What exactly is value, especially when it comes to MMOs? We all know what the word means, but the thing about “best value” is that it’s highly variable. Is a buy-to-play game with an aggressive cash shop better value than a free-to-play game with a less aggressive cash shop? What about if the former game has more content? What about the type of content available? What about one of the handful of subscription games out there? Why do birds suddenly appear every time you are near?
Fortunately, we don’t have to use a numbered list as a ranking system, and there are a lot of different MMOs out there who all deserve a nod on the list of best value. (Even if sometimes we do wind up running the column a little bit later than our other end-of-year columns due entirely to administrative hiccups, ahem.) So let’s take a look at the eleven games that are offering the most bang for your buck, even if how you want to spread your bucks for bangs might vary.
1. Final Fantasy XIV
It’s really hard to believe that this game is still doing the subscription model thing in 2020… and doing it reliably by having a really great update schedule and delivering regular content and updates along with a polished experience. Seriously, if you want to just subscribe and be awash in stuff to do and new outfits to wear, there’s no better option out there right now.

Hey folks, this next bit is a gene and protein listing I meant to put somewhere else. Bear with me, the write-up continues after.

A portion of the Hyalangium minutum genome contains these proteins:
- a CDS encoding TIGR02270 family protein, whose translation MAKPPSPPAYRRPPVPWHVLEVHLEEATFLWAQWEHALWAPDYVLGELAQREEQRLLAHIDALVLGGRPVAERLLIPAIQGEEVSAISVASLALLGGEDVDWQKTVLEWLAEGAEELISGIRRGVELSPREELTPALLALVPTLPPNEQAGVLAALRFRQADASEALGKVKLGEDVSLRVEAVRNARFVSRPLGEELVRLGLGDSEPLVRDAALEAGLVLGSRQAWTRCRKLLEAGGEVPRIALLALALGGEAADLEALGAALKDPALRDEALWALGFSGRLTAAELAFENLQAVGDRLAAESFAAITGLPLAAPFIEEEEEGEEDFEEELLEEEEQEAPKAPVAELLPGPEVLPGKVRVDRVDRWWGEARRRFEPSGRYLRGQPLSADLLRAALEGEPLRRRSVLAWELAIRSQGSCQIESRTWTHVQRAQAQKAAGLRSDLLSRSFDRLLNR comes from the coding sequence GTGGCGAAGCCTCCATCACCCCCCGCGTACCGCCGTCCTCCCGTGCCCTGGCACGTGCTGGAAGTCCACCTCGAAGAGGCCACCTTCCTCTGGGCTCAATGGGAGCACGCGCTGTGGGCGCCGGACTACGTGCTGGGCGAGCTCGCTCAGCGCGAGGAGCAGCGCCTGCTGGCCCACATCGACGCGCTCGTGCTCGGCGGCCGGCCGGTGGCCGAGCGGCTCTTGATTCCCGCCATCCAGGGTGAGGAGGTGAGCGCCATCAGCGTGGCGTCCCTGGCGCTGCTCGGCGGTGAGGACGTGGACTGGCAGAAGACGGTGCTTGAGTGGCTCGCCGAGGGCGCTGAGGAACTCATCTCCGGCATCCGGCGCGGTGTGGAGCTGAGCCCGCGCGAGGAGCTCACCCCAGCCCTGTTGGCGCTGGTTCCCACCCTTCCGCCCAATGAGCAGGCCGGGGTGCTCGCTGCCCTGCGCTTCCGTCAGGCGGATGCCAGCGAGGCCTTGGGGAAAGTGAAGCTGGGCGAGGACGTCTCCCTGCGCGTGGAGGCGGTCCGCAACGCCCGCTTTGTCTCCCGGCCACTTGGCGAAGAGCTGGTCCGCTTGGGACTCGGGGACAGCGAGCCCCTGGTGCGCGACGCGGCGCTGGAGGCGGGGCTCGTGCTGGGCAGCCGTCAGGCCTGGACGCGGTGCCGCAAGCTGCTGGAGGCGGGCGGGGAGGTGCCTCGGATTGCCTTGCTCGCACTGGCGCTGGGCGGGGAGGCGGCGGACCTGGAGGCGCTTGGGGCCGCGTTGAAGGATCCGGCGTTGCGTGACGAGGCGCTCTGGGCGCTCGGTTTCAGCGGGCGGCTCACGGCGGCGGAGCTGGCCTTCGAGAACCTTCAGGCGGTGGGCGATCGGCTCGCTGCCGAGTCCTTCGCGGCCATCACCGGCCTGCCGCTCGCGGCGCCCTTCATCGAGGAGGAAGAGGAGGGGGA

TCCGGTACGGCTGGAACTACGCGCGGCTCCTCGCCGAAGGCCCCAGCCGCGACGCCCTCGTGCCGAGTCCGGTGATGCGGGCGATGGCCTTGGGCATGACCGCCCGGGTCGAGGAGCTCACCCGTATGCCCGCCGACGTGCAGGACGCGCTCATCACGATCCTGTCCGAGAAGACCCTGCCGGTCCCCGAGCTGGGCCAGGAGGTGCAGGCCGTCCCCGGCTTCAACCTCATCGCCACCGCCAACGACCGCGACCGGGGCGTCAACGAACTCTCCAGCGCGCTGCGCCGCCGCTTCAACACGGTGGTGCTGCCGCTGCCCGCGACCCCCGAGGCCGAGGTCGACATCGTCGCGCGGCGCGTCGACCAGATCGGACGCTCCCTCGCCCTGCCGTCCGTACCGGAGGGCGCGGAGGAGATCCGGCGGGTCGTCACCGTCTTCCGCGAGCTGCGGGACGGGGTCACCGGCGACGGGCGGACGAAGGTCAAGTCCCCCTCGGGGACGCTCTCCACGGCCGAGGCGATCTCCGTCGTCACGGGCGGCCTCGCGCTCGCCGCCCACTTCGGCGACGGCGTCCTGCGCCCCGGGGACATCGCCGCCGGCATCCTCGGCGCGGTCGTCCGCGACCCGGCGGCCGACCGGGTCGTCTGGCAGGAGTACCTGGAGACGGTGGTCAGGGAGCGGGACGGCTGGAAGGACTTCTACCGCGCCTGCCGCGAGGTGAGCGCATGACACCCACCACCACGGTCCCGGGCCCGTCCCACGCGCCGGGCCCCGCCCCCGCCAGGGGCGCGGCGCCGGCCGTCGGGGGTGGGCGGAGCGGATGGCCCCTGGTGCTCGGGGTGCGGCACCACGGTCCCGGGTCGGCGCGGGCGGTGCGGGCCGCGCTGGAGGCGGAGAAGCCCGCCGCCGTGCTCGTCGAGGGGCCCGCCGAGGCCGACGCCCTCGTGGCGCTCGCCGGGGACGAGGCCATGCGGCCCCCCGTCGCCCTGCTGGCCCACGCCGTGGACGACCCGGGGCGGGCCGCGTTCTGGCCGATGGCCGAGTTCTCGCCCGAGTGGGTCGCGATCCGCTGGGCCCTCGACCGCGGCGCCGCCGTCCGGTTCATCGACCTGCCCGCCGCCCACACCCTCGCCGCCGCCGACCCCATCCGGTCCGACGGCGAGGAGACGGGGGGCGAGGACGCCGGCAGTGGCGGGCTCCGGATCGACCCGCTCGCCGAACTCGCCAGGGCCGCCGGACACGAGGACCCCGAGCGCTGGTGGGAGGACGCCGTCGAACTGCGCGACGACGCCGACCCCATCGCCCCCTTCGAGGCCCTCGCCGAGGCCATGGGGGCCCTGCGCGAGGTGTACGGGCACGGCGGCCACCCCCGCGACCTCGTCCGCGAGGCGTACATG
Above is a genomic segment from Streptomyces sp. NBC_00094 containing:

This is probably why Final Fantasy XIV still hangs on to that subscription model, of course.
2. Guild Wars 2
If FFXIV is an example of how to do subscription models right, Guild Wars 2 is a pretty great example of how to do buy-to-play right… and the fact that it’s more of a hybrid model is just icing on the value cake. The great thing about the game is that while there’s room to debate how good any given piece of content winds up being, the sheer non-stop release of new stuff and new adventures itself goes to show just how good the game is overall.
“Didn’t this game also get an uncertain future nod?” you ask. And the answer is yes! It’s still a good value for what you get for entry. That’s how this stuff works.
3. Star Trek Online